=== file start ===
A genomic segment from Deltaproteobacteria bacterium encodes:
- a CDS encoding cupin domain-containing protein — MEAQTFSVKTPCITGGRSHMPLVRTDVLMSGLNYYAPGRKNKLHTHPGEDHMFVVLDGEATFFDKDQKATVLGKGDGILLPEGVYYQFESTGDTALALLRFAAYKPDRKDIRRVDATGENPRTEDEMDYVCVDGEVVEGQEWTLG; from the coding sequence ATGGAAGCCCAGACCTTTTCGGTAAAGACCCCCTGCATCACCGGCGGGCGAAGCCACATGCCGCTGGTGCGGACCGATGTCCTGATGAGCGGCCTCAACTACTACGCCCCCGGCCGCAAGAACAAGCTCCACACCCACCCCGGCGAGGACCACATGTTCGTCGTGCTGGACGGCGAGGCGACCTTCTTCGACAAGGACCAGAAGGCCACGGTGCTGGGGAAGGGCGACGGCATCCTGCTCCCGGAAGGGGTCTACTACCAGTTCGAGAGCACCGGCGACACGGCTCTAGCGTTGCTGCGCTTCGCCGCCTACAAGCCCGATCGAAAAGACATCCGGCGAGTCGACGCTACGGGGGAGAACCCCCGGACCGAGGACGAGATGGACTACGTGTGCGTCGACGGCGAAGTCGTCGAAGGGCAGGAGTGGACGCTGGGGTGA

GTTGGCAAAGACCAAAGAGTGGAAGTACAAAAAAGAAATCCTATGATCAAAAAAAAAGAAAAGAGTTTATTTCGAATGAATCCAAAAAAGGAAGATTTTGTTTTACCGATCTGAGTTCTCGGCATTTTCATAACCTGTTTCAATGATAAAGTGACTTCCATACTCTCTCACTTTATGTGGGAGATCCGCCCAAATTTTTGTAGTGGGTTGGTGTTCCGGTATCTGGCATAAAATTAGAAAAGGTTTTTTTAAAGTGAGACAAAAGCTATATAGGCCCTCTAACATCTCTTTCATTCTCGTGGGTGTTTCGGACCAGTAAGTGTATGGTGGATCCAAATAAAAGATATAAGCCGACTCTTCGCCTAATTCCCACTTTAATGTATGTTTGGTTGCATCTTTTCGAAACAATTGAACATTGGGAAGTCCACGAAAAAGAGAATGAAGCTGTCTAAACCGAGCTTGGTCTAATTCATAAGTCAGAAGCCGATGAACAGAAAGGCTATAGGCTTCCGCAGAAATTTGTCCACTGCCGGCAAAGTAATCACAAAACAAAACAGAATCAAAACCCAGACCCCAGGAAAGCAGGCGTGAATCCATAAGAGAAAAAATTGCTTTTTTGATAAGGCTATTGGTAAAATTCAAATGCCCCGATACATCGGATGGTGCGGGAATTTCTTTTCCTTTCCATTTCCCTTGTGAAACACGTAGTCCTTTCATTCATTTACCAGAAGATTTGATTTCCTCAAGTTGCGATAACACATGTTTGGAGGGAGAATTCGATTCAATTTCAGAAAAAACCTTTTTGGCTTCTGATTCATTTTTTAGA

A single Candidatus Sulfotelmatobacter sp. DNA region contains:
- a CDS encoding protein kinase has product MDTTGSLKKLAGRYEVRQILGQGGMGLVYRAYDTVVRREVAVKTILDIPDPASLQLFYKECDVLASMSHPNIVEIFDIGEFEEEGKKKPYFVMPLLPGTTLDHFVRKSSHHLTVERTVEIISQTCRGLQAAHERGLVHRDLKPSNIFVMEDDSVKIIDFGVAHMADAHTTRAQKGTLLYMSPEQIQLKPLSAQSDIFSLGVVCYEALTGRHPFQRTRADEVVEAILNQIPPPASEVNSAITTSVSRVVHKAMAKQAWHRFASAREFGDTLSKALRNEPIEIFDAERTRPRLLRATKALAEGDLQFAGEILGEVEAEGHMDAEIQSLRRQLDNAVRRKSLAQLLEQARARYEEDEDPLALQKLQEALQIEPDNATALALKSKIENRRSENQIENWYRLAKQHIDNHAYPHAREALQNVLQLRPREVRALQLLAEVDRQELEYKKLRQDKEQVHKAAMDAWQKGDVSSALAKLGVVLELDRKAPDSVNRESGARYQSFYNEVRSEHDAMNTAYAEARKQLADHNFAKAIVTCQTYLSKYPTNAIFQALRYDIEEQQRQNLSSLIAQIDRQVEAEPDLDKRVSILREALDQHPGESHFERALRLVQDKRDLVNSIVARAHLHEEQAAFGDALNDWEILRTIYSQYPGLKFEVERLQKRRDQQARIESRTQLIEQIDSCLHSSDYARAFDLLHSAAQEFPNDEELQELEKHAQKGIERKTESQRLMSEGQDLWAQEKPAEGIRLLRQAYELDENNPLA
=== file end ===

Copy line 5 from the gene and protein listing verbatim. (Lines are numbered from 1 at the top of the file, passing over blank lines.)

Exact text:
- a CDS encoding protein kinase has product MDTTGSLKKLAGRYEVRQILGQGGMGLVYRAYDTVVRREVAVKTILDIPDPASLQLFYKECDVLASMSHPNIVEIFDIGEFEEEGKKKPYFVMPLLPGTTLDHFVRKSSHHLTVERTVEIISQTCRGLQAAHERGLVHRDLKPSNIFVMEDDSVKIIDFGVAHMADAHTTRAQKGTLLYMSPEQIQLKPLSAQSDIFSLGVVCYEALTGRHPFQRTRADEVVEAILNQIPPPASEVNSAITTSVSRVVHKAMAKQAWHRFASAREFGDTLSKALRNEPIEIFDAERTRPRLLRATKALAEGDLQFAGEILGEVEAEGHMDAEIQSLRRQLDNAVRRKSLAQLLEQARARYEEDEDPLALQKLQEALQIEPDNATALALKSKIENRRSENQIENWYRLAKQHIDNHAYPHAREALQNVLQLRPREVRALQLLAEVDRQELEYKKLRQDKEQVHKAAMDAWQKGDVSSALAKLGVVLELDRKAPDSVNRESGARYQSFYNEVRSEHDAMNTAYAEARKQLADHNFAKAIVTCQTYLSKYPTNAIFQALRYDIEEQQRQNLSSLIAQIDRQVEAEPDLDKRVSILREALDQHPGESHFERALRLVQDKRDLVNSIVARAHLHEEQAAFGDALNDWEILRTIYSQYPGLKFEVERLQKRRDQQARIESRTQLIEQIDSCLHSSDYARAFDLLHSAAQEFPNDEELQELEKHAQKGIERKTESQRLMSEGQDLWAQEKPAEGIRLLRQAYELDENNPLA